**Double averaged open channel flows with small relative submergence.** / Manes, C.; Pokrajac, Dubravka; McEwan, Ian Kenneth.

Research output: Contribution to journal › Article

*Journal of Hydraulic Engineering*, vol. 133, no. 8, pp. 896-904. https://doi.org/10.1061/(ASCE)0733-9429(2007)133:8(896)

}

TY - JOUR

T1 - Double averaged open channel flows with small relative submergence

AU - Manes, C.

AU - Pokrajac, Dubravka

AU - McEwan, Ian Kenneth

PY - 2007/8

Y1 - 2007/8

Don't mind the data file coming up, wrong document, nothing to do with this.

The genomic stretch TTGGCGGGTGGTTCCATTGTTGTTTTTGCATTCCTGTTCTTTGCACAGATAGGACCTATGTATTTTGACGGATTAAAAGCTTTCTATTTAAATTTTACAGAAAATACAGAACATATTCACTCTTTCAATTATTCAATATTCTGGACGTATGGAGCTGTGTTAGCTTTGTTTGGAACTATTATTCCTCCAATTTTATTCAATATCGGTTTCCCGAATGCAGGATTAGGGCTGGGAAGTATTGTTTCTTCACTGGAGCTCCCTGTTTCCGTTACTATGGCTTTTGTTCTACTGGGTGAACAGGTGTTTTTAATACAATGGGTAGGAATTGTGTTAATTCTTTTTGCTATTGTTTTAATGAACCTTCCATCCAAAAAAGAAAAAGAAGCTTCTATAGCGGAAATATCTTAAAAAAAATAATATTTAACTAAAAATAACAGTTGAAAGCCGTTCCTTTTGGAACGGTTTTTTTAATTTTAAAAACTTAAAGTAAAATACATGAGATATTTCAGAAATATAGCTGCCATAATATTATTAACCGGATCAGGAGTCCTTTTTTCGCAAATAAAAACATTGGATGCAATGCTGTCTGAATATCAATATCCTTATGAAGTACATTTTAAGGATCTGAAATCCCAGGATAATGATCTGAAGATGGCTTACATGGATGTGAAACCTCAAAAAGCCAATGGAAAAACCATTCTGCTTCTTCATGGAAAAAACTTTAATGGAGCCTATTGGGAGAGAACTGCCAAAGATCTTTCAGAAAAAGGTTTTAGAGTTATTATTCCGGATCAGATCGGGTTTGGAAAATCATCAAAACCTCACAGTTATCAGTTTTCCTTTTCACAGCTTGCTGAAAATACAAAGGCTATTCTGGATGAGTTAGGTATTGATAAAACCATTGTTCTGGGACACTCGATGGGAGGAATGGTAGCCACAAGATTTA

N2 - We investigate the turbulent structure of shallow open channel flows where the flow depth is too small (compared with the roughness height) to form a logarithmic layer but large enough to develop an outer layer where the flow is not directly influenced by the roughness elements. Since the log layer is not present, the displacement height d, which defines the position of the zero plane, and the shear velocity u(*) cannot be found by fitting the velocity data to the log law. However, these parameters are still very important because they are used for scaling flow statistics for the outer and roughness layers. In this paper we propose an alternative procedure for evaluating d in laboratory conditions, where d is found from additional experiments with the fully developed log layer. We also point out the appropriate procedure for evaluating the shear velocity u(*) for flows with low submergence. These procedures are applied to our own laboratory flume experiments with uniform sphere roughness, where velocities were measured using Particle Image Velocimetry. Results were interpreted within the framework of the double-averaged Navier-Stokes equations and include mean velocities, turbulence intensities, Reynolds stresses, and form-induced normal and shear stresses. The data collapse well and show that in flows without a developed log layer the structure of turbulence in the outer layer remains similar to that of flows with a log layer. This means that even though the roughness layer in the experiments reported herein was sufficiently high to prevent the development of the log layer, influence of the bed roughness did not spread further up into the outer layer. Furthermore, the results show that flow statistics do not depend on relative submergence except for the form-induced stresses which increase when relative submergence decreases.